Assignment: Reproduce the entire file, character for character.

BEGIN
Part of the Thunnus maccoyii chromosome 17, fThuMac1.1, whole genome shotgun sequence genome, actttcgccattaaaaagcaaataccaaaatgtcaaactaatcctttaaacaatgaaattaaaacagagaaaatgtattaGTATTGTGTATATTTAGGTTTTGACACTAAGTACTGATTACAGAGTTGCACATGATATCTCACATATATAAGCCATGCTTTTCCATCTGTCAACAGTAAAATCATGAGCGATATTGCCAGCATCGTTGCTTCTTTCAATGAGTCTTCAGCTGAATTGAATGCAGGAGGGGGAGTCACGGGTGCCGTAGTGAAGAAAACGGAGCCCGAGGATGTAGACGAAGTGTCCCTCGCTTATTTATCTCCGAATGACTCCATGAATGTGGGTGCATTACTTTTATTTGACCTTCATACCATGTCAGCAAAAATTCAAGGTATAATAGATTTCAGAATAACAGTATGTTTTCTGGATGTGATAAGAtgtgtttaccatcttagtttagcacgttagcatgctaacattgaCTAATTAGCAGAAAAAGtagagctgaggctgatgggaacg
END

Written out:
Part of the Thunnus maccoyii chromosome 17, fThuMac1.1, whole genome shotgun sequence genome, actttcgccattaaaaagcaaataccaaaatgtcaaactaatcctttaaacaatgaaattaaaacagagaaaatgtattaGTATTGTGTATATTTAGGTTTTGACACTAAGTACTGATTACAGAGTTGCACATGATATCTCACATATATAAGCCATGCTTTTCCATCTGTCAACAGTAAAATCATGAGCGATATTGCCAGCATCGTTGCTTCTTTCAATGAGTCTTCAGCTGAATTGAATGCAGGAGGGGGAGTCACGGGTGCCGTAGTGAAGAAAACGGAGCCCGAGGATGTAGACGAAGTGTCCCTCGCTTATTTATCTCCGAATGACTCCATGAATGTGGGTGCATTACTTTTATTTGACCTTCATACCATGTCAGCAAAAATTCAAGGTATAATAGATTTCAGAATAACAGTATGTTTTCTGGATGTGATAAGAtgtgtttaccatcttagtttagcacgttagcatgctaacattgaCTAATTAGCAGAAAAAGtagagctgaggctgatgggaacg